Group protests Sharon visit

About 75 people gathered in front of the White House Wednesday evening to protest the visit of Israeli Prime Minister Ariel Sharon and an Israeli plan to evacuate troops from some heavily populated Palestinian areas.

Sharon met with President Bush earlier in the day to discuss the unilateral withdrawal of Israeli troops from the Gaza Strip. Bush endorsed the plan, which would also allow the Israel to keep some of its settlements in the West Bank territory and prevent Palestinians from settling in Israel proper.

But protesters said the plan was unfair because it allows Israelis to keep West Bank settlements that Palestinians claim are on their territory. They called on Sharon to completely pull out of Gaza and the West Bank and permit Palestinians to establish a state on those territories, which Israel has occupied since the 1967 Arab-Israeli war.

“Sharon and Bush are going against international law,” said Jamilah Shami, president of the local American-Arab Anti-Discrimination Committee.

“Israel needs to withdraw all settlers out of Gaza and the West Bank. They need to implement democratic values,” she added.

Amna Arshad, former president of GW’s Muslim Students’ Association, said the plan would prevent Palestinians from settling on Israeli land that they fled during Jews’ fight for independence in 1948.

“That’s denying the rights of Palestinians to return to their lands,” she said.

Standing quietly in the rain, Palestinian and Jewish protestors held large signs reading “Freedom for Palestine,” “End U.S. aid to Israel” and “Sharon Must Go.” Metropolitan Police reported no arrests during the two-hour demonstration.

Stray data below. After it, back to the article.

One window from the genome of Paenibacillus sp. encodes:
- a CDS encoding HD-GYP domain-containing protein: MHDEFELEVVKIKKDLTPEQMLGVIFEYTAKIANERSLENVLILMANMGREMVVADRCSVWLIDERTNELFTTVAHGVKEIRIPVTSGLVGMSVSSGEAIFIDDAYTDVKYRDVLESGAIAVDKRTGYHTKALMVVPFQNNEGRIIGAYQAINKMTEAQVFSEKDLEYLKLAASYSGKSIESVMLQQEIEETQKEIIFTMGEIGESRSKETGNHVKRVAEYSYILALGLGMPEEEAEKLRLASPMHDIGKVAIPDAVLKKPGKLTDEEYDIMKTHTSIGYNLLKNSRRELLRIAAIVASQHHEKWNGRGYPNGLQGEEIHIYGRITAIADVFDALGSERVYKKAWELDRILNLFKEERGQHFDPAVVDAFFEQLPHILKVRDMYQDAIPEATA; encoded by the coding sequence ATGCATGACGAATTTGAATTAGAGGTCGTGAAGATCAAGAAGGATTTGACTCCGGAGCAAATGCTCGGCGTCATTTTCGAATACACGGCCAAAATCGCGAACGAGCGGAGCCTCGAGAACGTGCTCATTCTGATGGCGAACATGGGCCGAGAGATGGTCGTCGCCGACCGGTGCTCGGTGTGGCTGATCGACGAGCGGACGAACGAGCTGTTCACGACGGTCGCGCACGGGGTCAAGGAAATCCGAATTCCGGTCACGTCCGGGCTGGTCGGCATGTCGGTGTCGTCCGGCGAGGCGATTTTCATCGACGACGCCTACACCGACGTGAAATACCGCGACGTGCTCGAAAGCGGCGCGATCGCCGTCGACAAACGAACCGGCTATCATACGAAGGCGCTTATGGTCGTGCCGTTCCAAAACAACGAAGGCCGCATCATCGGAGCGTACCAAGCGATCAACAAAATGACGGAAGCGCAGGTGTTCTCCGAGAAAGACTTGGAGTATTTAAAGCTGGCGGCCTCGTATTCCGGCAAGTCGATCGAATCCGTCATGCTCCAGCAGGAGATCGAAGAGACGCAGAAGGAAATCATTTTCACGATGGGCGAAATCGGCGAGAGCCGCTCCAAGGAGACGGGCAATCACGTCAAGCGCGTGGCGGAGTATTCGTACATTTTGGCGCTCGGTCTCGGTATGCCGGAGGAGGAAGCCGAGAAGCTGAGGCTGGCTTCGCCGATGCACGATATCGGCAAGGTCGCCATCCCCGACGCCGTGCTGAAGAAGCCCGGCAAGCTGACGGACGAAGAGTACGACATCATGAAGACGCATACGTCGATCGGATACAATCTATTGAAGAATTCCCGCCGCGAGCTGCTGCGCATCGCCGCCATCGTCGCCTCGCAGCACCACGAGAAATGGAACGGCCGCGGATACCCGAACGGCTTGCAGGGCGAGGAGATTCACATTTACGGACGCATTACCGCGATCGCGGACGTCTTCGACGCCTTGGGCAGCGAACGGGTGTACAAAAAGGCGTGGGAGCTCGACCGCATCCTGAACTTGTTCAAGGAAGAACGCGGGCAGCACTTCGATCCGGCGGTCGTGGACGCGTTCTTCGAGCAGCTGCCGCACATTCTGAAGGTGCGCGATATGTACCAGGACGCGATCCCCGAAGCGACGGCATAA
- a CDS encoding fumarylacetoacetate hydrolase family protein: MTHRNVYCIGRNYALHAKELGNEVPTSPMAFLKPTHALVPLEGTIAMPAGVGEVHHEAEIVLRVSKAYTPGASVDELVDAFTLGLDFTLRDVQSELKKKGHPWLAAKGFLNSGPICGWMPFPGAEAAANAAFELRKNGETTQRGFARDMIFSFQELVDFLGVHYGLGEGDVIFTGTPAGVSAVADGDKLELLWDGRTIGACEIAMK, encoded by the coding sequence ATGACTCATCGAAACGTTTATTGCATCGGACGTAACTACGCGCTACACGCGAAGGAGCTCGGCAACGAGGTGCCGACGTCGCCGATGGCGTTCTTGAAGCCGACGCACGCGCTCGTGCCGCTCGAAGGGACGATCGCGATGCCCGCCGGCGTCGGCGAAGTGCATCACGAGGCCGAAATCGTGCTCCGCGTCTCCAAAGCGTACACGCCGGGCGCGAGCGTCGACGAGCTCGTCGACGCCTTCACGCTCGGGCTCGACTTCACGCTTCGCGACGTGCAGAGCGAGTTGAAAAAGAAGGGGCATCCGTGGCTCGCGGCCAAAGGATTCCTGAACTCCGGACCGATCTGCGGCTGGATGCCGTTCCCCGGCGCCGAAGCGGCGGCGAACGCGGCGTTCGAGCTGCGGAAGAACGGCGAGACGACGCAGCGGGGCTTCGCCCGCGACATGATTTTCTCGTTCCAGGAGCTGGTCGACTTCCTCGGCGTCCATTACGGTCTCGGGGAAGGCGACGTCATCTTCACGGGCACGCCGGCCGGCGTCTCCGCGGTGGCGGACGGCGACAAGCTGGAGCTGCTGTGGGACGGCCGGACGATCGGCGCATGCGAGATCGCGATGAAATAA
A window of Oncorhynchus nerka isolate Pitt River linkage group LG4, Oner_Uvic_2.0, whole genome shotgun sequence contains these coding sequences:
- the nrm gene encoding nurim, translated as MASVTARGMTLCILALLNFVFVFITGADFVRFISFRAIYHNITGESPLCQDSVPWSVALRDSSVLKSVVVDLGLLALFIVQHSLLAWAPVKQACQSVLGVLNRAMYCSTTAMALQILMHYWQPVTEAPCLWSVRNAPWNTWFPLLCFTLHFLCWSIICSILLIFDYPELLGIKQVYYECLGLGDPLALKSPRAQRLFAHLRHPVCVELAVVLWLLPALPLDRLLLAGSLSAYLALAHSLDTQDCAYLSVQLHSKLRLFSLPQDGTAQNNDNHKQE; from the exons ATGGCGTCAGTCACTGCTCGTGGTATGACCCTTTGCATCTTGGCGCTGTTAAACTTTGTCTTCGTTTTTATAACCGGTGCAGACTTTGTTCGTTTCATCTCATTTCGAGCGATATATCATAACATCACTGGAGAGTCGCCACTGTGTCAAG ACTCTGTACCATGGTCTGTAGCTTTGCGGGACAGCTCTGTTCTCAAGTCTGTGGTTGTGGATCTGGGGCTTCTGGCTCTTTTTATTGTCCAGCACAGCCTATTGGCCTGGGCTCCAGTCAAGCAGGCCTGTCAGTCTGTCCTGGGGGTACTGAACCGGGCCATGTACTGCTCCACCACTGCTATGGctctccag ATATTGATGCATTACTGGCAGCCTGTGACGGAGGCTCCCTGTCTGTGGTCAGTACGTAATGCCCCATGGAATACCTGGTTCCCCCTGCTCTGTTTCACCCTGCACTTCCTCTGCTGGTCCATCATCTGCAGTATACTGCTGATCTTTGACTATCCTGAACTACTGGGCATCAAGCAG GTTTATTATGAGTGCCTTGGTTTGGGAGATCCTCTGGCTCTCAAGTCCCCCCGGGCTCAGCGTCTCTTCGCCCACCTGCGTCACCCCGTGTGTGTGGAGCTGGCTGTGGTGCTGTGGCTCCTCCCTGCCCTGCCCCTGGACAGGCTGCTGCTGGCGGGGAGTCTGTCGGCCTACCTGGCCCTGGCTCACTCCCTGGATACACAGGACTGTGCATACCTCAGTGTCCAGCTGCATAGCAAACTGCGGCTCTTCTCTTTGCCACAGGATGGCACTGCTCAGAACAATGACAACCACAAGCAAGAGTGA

The event, organized by D.C. Palestine Solidarity, also included the unrolling of a red banner that protestors said was Sharon’s “war criminal resume.” Protesters said the baner listed the names of people who died during the ongoing conflict between Israelis and Palestinians.

While protesters said the plan stifled Palestinians’ quest for statehood, GW professor Walter Reich said in an interview Wednesday that the evacuation of troops from Gaza could eventually lead to a revived peace process. Efforts to implement the American-backed “road map,” which envisions the creation of a Palestinian state, have been thwarted by the recent escalation of violence between the two sides.

“This Israeli withdrawal, which Palestinians are, oddly, protesting, could become the nucleus for a resumption of a real peace process,” he said. Malka Fenyresi, a member of Jews for Peace in Palestine and Israel, said there needs to be a “peaceful coexistence” between the two factions.

“It’s our responsibility as American Jews to be vocal about opposing the oppression of the Palestinian people,” she said.

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